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Up Front

MPAA Rating
July 18, 2011
Paul Asay
Robot, I

Robot, I

We have a Furby zombie somewhere under our house.

You remember Furbys, right? They were all the rage back around the turn of the millennium—robotic toys wrapped in fur that blinked and wiggled their ears and, if you spent enough time with them, even learned English. Some folks thought they were kinda cute, my wife among them. "Look!" she'd squeal like a seventh-grade girl in a grove of unicorns. "He laughs when you tickle him!"

I always thought our Furby was a little more creepy than cute—the way he'd blink and coo when I walked into the room, or how he'd make me feel guilty for not petting him enough, or how I'd wake up at 2 a.m. and find the thing perched on my nightstand, holding a butcher knife in his little beak.

So it was something of a relief when the Furby's batteries finally ran down. My wife was unwilling to part with the thing, though, so for months he sat on a bookshelf, staring at us lifelessly with those cold, plastic eyes. After several years of dutifully displaying his corpse, I finally packed him in a box (when my wife was away) and stuffed it in our crawl space.

But just as I was backing out of the dark and the dust, I heard a sound that raised my hair and chilled my blood.


The Furby—after years of dormancy—had apparently come back to life. And he wanted to play.

There's a lesson in this, I thought to myself, sometime after I stopped screaming and running. And now, years later, I think I know what it is. As robots and machines grow ever more a part of our lives, it's easy for us to treat them as more than mere mechanical constructs built to suit us. We tend to humanize them, turn them into something they're not. We imagine and invest in them emotion, personality, even motivation. And that can be—well, rather frightening.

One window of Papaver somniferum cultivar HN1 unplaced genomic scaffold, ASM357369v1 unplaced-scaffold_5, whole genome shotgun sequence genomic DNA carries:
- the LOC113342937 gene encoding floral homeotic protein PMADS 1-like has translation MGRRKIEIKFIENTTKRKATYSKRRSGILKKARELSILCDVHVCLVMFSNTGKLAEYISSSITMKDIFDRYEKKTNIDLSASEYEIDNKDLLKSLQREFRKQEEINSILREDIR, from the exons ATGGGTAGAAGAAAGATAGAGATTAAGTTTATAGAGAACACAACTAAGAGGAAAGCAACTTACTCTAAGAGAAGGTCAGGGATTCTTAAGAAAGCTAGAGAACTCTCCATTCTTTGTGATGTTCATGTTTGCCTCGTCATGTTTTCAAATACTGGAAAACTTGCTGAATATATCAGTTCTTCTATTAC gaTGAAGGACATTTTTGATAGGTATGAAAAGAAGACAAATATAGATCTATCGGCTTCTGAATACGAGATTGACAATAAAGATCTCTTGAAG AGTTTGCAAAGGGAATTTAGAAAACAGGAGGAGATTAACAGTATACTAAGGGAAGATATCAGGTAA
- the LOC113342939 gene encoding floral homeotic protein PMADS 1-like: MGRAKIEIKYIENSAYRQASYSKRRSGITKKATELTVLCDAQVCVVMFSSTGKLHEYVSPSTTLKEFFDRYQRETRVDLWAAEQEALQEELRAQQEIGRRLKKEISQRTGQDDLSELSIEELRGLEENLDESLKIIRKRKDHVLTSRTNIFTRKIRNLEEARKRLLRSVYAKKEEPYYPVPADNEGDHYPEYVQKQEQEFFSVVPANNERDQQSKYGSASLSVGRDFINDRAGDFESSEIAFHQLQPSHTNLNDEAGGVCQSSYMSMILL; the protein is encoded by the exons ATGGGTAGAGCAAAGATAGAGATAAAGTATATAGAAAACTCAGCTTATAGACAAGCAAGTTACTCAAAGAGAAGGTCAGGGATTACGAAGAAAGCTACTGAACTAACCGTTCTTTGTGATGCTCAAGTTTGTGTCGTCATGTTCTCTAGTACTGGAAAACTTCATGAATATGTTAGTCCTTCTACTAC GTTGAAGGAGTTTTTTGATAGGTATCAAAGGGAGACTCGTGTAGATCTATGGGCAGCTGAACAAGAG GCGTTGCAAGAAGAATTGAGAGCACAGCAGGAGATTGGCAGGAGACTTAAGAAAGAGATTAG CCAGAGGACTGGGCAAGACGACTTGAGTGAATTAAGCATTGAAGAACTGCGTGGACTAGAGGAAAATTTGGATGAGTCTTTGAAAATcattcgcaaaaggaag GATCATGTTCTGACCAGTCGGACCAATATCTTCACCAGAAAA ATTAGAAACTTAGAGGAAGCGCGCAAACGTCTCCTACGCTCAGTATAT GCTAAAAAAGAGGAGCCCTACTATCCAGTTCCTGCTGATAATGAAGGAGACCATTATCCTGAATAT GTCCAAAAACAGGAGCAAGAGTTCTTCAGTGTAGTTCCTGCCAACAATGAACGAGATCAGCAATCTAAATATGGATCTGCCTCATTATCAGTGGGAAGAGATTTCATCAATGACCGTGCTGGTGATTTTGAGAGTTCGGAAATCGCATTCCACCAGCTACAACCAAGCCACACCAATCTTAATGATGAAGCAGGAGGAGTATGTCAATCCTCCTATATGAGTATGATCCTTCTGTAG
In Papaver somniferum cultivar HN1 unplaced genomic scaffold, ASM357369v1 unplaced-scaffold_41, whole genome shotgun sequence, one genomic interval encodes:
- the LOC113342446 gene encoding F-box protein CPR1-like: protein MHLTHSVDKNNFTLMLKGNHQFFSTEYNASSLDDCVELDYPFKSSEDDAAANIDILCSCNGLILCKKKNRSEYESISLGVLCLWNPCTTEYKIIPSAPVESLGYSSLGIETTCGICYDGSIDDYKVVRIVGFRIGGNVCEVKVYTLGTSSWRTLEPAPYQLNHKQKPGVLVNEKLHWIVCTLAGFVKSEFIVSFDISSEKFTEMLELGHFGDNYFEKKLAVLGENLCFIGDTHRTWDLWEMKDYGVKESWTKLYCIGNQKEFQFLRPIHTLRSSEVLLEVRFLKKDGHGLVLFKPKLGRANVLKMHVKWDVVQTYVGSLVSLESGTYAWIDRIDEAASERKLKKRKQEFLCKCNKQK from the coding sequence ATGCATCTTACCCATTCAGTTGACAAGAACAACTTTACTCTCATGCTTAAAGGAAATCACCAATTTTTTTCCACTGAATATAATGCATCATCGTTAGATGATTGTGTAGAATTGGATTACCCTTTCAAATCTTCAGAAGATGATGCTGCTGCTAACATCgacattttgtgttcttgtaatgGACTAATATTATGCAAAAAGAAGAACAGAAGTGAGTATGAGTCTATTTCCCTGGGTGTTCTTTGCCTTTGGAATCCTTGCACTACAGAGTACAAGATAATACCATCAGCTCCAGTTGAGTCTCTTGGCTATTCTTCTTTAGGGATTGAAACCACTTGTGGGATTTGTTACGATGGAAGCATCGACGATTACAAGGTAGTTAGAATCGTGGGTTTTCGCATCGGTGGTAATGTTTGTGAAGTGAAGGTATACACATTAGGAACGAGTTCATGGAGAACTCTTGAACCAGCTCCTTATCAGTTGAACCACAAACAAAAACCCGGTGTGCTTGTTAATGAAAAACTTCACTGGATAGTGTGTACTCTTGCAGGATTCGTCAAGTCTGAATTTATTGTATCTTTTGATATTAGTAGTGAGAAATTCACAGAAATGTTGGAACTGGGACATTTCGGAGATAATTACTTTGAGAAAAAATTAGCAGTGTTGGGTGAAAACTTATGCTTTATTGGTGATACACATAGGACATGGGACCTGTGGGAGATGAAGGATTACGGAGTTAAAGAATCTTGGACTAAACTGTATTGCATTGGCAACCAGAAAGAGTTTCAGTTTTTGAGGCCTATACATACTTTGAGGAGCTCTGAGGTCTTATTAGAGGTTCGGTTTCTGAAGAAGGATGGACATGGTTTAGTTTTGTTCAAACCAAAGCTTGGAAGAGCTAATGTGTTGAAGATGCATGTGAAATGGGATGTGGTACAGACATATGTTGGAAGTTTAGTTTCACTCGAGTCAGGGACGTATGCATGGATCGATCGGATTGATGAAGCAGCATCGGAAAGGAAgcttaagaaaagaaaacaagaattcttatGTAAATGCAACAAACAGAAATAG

Do You Read Me, HAL?
We humans are social creatures. We're wired for relationship, so maybe it's not too surprising that we grow to "love" things that aren't capable of loving us back. I've spent so much time behind the wheel of my Honda Fit that it feels like more than just a "car." I've come to see it more like a companion—not a big talker, mind you, but supportive and responsive and always seemingly glad to see me. I'm confident of this because my Fit's headlights always flash when I push the unlock button. They wouldn't have to flash, you know. The doors could unlock without any sort of accompanying affectionate display. So in return I wash my Fit more often than I might otherwise—for its benefit, not mine. It just feels right. A good scrubbing, after all, always makes a car feel better about itself.

OK. I'll face facts. Blinking headlights aside, my Fit has all the emotion of the asphalt it drives over. Any "relationship" I have with my car is very one-sided (which, now that I think of it, sums up my dating life in high school, too).

So it's no surprise that as technology has gotten better, savvy engineers (who also had trouble with relationships in high school) are finding new ways to make the things we love seem to love us back. The Furby was a rudimentary example: When you played with a Furby, you got a reaction from it—a giggle or a gasp or even a few words here and there. Moreover, it would sometimes make demands of you. If you've ever heard a Furby say "yoo?" the Furby's essentially asking, "Why will you not play with me today?"

This, of course, proves that the guilt trip is an integral part of even the most rudimentary of relationships.

In her alarmingly fascinating book Alone Together: Why We Expect More From Technology and Less From Each Other, MIT professor Sherry Turkle discusses various iterations of folk-friendly tech, from the robotic dog AIBO (You can teach it tricks!) to the seal-like Paro (used in hospitals and nursing homes to comfort the sick and elderly) to Domo, an MIT creation specifically designed to interact with humans and learn from their environment. All are intended to draw us into a relationship—even though these constructs are no more capable of real thought or emotion than my Fit is.

We all know this … on some level. And yet, when we interact with these robots, we treat them not as things, but as beings: Not human beings, perhaps—but not merely machines either.